Photography Tips – Autumn Colours In The Peak District
Autumn is a fantastic season, with a bright array of vivid warm colours such as oranges, reds and yellows. It’s a process where leaves start to die, but for a photographer, they actually come to life. At the height of summer, with the exception of heather season, the landscape becomes drowned out with a limited tonal range of green. Autumn transforms the look of this landscape before the onset of winter and even a simple drive down a road with falling leaves and the smell leaves you feeling invigorated.
Another great thing about Autumn is the variety of photos you can take. You have intimate woodlands, gushing cascades and grand vistas. If the weather is poor, you can often go out and shoot some of the best scenes as a bright overcast sky acts as a huge diffuser and makes shooting things like waterfalls much easier without bright spots.
Here SNAPP Pro photographer, James Grant shares some of his top spots for capturing autumn colours in the Peak District. Full details of these locations together with GPS coordinates, as well as local and creative tips can be found in his app-based SNAPP Guide to photographing the Peak District.
James Grant writes;
I don’t know why but when I think of autumn photography, I think of waterfalls first. I love orange leaves surrounding gushing cascades of water. Unfortunately, the Peak District isn’t the most populated with waterfalls but we have some lovely examples, Lumsdale near Matlock being my absolute favourite.
1: Use a polariser when photographing waterfalls to cut glare off water and leaves. Some of the shots below were taken without one and you can see the obvious differences.
2: Check the progress of autumn foliage falling throughout the season as it varies year to year. I tend to find the first week of November is the prime time when there are just enough leaves left on trees but plenty of fresh leaves on the ground.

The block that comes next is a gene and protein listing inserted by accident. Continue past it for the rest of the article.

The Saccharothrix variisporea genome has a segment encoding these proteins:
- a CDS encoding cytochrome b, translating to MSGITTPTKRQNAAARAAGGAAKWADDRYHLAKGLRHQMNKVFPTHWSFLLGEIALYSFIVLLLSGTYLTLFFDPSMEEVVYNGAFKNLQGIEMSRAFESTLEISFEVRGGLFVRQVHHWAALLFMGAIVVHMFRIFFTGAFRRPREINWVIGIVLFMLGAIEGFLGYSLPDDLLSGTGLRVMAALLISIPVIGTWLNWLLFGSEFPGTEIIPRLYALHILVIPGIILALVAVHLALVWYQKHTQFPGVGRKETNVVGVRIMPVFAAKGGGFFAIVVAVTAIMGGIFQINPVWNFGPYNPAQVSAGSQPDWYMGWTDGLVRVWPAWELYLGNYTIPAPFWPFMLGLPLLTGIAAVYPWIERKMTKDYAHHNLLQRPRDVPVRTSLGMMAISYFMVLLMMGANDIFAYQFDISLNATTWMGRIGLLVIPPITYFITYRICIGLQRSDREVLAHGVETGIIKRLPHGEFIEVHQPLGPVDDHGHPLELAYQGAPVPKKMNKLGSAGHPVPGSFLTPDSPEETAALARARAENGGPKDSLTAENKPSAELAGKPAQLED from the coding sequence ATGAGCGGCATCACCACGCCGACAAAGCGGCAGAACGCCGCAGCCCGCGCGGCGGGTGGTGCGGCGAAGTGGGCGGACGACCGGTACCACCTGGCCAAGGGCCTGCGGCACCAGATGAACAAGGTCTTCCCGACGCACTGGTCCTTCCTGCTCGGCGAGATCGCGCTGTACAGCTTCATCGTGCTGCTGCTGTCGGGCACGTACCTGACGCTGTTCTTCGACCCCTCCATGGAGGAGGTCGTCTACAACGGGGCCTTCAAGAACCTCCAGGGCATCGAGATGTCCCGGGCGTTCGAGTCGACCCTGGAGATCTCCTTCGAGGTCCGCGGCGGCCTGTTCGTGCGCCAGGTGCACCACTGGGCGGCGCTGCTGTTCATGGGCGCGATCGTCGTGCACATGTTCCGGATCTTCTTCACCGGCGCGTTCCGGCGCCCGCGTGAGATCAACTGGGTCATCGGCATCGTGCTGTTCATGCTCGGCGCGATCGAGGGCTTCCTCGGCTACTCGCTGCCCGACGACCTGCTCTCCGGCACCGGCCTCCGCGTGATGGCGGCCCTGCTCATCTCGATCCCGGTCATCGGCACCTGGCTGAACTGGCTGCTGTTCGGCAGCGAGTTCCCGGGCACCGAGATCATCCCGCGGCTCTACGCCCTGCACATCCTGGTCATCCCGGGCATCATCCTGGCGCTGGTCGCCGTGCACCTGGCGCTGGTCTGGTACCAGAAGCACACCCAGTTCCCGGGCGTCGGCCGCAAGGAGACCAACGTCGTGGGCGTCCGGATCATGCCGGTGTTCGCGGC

3: Take wellies to get into the water for unique compositions.
Lumsdale is my favourite location for Autumn. It’s located just outside of Matlock, so technically doesn’t fall within the Peak District but with beauty like this, it would be foolish to exclude it. There is a series of waterfalls, some man-made with a millpond at the very top. The area is steeped in history and is part of the Arkwright Society and there is evidence of ruined mills scattered along the grounds.
Next up we have Padley Gorge. Padley Gorge is probably a Peak District photographer’s go-to location for autumn photography. Whilst not my personal favourite, it’s a great spot for those who would like to combine both water and woodland into one trip in my opinion. Below is an image with some rich vivid beech leaves with a small cascade. Sometimes it’s good to focus just on the details. There is another image later on also from Padley Gorge if you’re interested in what else surrounds it.
Swallet Falls used to be a relatively unknown waterfall between Eyam and Foolow. Driving or walking along the road, you’d be hard pushed to see or hear this waterfall as it’s located in a big hollow. However, what you soon discover is you’re presented with one of the Peak District’s biggest and best waterfalls, that is if it’s been raining recently! The waterfall comes from a tiny stream and suddenly drops off the rock face and forms a huge cascade before running underground towards Eyam. Head here if it’s been a miserable week of rain and you’re sure to be well rewarded. I am definitely planning to go back here again. Please note parking along the road is very limited and parking may be better off done in Eyam. The land used to be privately owned but was sold off to the National Trust and access can now be gained by the public. It is however a slippy descent down the hollow so please do take extra care if you visit.
Finally, another great spot is Wyming Brook. I much prefer this to Padley Gorge, it offers bigger cascades and a bigger stream. The only downside is the confined area it is in. Located just outside of Sheffield, this short brook is a great area to explore and well worth checking out if you don’t fancy clanging tripod legs with another photographer.
I have to admit, woodlands are one of my weaker suits. I find a bunch of trees a complicated mess and can never quite achieve some of the results you see regularly posted but hopefully some of the below shots do some of the Peak District Autumn woodland justice.